Date, Walnut, & Nutmeg Cake (from The Cardamom Trail)
You need a kitchen scale for this one. Also, you can make your own self-raising flour by adding 1 1/2 teaspoons of baking powder and 1/4 teaspoon of salt to a cup of flour. For this recipe, you'll need about 2 cups of flour. Sift together the flour, baking powder, and salt and then measure out the 10 1/2 ounces.

4 1/2 ounces pitted dates, chopped
1 cup water
5 1/2 ounces of unsalted butter, softened, plus extra for greasing the pan
5 1/2 ounces light brown sugar
3 large eggs
1 teaspoon baking soda
10 1/2 ounces self-raising flour
1 3/4 ounces walnuts, roughly chopped
1/2 teaspoon freshly ground nutmeg

Preheat the oven to 350°F. Grease a bundt pan and set aside.

Bring dates and water to a boil in a saucepan. Reduce heat to low and simmer 10 minutes. Allow to cool.

Cream the butter and sugar until fluffy, then add the eggs one at a time, beating until each is incorporated before adding the next. Add the baking soda and the flour and mix well. Fold in the dates and any leftover liquid, the walnuts, and the nutmeg.

Scrape batter into prepared pan and bake for 30-35 minutes, until a toothpick inserted into the center of the cake comes out clean. Cool pan on a wire rack for 5 minutes before unmolding cake. Allow to cool completely before dusting with powdered sugar.

Follow on Bloglovin

Posted on

Wednesday, April 19, 2017

Wit on the Water Patio Opening Party

On April 26th, join the party at Wit on the Water, Wit & Wisdom's patio. The season opening celebration will feature a new all-crab-themed menu, plus new frozen cocktails, local beers, and live music.

The party runs from 5pm - 8pm. Advance tickets are $35 ($45 at the door), including tax and gratuity, and include unlimited food and a welcome drink. Get your tickets via Eventbrite.

If the weather looks bad, the party will still go on, it'll just be moved to Wit & Wisdom's indoor lounge.

Follow on Bloglovin

Posted on

Monday, April 17, 2017

Meatballs a la Smitten Kitchen

The Minx has been a long time fan of Deb Perelman's Smitten Kitchen blog and recently purchased her cookbook aptly titled, The Smitten Kitchen Cookbook. She had bookmarked several recipes she wanted to play around with and one meatball recipe (or meatloaves as they are referred to in the book) sounded particularly interesting to me. Since I had a day during the week when I couldn't think of anything to make for dinner, Minxy suggested that I attempt this recipe. After all, she had already procured all the necessary ingredients on our last trip to the grocery store. I agreed and, in a break from my usual routine of using a recipe as merely a guide and coming up with my own riff on it, I was determined to cook the dish exactly as it was written in the cookbook.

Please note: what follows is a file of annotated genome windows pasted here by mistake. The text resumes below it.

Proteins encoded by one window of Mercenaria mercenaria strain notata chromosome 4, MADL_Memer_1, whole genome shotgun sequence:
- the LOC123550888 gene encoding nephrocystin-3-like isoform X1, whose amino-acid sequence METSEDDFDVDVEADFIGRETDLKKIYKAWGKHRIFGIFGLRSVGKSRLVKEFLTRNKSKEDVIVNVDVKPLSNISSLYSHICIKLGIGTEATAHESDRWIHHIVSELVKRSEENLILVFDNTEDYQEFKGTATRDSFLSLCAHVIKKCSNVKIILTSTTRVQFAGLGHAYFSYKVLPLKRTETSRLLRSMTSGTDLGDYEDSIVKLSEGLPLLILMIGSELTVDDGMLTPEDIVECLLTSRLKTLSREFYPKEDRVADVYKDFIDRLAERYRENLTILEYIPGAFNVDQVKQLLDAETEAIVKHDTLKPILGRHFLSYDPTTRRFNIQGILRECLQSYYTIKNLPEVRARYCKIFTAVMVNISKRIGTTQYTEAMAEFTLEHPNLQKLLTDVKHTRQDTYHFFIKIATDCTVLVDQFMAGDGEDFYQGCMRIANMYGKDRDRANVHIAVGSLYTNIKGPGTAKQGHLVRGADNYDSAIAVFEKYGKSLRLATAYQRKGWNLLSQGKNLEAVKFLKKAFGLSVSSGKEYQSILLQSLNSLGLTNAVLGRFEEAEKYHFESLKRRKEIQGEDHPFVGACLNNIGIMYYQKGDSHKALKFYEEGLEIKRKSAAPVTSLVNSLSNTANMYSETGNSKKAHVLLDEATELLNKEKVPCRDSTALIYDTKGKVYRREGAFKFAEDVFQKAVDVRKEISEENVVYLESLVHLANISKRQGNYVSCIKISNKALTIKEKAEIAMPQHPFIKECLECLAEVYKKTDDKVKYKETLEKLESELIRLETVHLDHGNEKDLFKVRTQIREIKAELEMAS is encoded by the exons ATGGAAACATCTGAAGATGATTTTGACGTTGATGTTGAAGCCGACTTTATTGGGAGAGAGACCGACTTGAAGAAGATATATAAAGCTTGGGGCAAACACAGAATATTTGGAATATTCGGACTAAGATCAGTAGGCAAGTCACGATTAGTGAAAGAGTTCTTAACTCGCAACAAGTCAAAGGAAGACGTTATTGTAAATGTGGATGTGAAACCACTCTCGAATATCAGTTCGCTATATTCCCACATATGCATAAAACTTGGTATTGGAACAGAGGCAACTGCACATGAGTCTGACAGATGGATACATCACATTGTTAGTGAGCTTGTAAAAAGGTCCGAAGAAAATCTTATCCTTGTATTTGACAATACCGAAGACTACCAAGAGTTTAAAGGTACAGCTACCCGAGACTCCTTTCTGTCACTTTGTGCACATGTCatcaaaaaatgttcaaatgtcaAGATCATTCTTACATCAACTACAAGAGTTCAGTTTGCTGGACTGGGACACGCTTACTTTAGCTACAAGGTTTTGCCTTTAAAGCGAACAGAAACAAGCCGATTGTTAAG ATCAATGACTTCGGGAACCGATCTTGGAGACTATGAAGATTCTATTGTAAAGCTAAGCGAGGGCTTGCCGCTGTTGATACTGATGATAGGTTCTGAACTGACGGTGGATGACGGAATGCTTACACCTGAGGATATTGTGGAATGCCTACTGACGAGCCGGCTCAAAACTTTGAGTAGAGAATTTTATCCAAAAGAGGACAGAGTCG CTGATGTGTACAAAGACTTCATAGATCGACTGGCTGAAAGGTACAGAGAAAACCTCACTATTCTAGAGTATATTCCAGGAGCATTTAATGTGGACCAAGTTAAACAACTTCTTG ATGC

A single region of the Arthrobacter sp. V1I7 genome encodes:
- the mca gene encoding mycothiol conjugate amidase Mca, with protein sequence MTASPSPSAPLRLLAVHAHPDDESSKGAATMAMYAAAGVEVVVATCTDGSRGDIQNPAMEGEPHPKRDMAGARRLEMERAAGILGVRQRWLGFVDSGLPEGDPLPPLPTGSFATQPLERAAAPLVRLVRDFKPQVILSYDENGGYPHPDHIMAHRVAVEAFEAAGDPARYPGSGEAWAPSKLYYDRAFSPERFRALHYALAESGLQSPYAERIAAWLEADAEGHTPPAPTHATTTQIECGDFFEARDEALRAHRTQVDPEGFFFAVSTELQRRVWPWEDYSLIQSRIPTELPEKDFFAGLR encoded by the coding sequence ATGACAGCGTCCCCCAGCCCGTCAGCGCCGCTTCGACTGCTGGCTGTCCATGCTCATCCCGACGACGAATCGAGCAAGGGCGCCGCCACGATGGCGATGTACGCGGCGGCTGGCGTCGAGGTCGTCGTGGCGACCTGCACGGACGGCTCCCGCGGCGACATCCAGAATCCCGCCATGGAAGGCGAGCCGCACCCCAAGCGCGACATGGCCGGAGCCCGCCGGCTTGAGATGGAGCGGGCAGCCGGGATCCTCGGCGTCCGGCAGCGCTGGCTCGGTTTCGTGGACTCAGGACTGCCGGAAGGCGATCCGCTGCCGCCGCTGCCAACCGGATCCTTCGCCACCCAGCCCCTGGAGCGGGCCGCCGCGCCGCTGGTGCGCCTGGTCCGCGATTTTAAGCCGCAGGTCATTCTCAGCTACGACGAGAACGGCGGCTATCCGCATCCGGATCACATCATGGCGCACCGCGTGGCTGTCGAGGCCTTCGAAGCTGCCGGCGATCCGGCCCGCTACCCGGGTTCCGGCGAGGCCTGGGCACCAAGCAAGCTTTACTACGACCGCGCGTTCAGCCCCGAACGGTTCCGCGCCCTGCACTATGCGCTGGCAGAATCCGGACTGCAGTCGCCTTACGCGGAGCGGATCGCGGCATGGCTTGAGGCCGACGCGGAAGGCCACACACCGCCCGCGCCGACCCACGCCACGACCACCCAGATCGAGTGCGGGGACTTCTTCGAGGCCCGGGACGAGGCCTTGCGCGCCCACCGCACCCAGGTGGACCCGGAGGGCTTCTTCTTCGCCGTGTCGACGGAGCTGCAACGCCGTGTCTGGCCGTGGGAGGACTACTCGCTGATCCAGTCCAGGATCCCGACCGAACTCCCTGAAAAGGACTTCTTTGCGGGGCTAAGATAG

Well, "best laid plans" and all that! It turned out, we didn't have precisely all the ingredients we needed. The glaze called for four tablespoons of tomato paste and the meatballs needed one tablespoon. I only had three tablespoons in the fridge and no spare can in the pantry. so I substituted two tablespoons of tomato paste and two tablespoons of ketchup in the glaze. Since ketchup already brings sugar and vinegar to the party, I reduced the honey and cider vinegar by half. Oh, actually, the honey in the pantry had solidified, so I replaced honey with agave syrup. The finished product turned out just fine.

Having successfully riffed my way around the glaze, I was totally prepared to make the meatballs exactly as described in the book. Trouble was, because of a peculiar layout choice in the book, three of the meatball ingredients were printed on the following page in a corner by the mashed potato recipe. I didn't notice them until after I had already assembled the balls. Since two of the ingredients were milk and eggs, I thought for sure the meatballs would be dry. Thankfully, they too turned out great.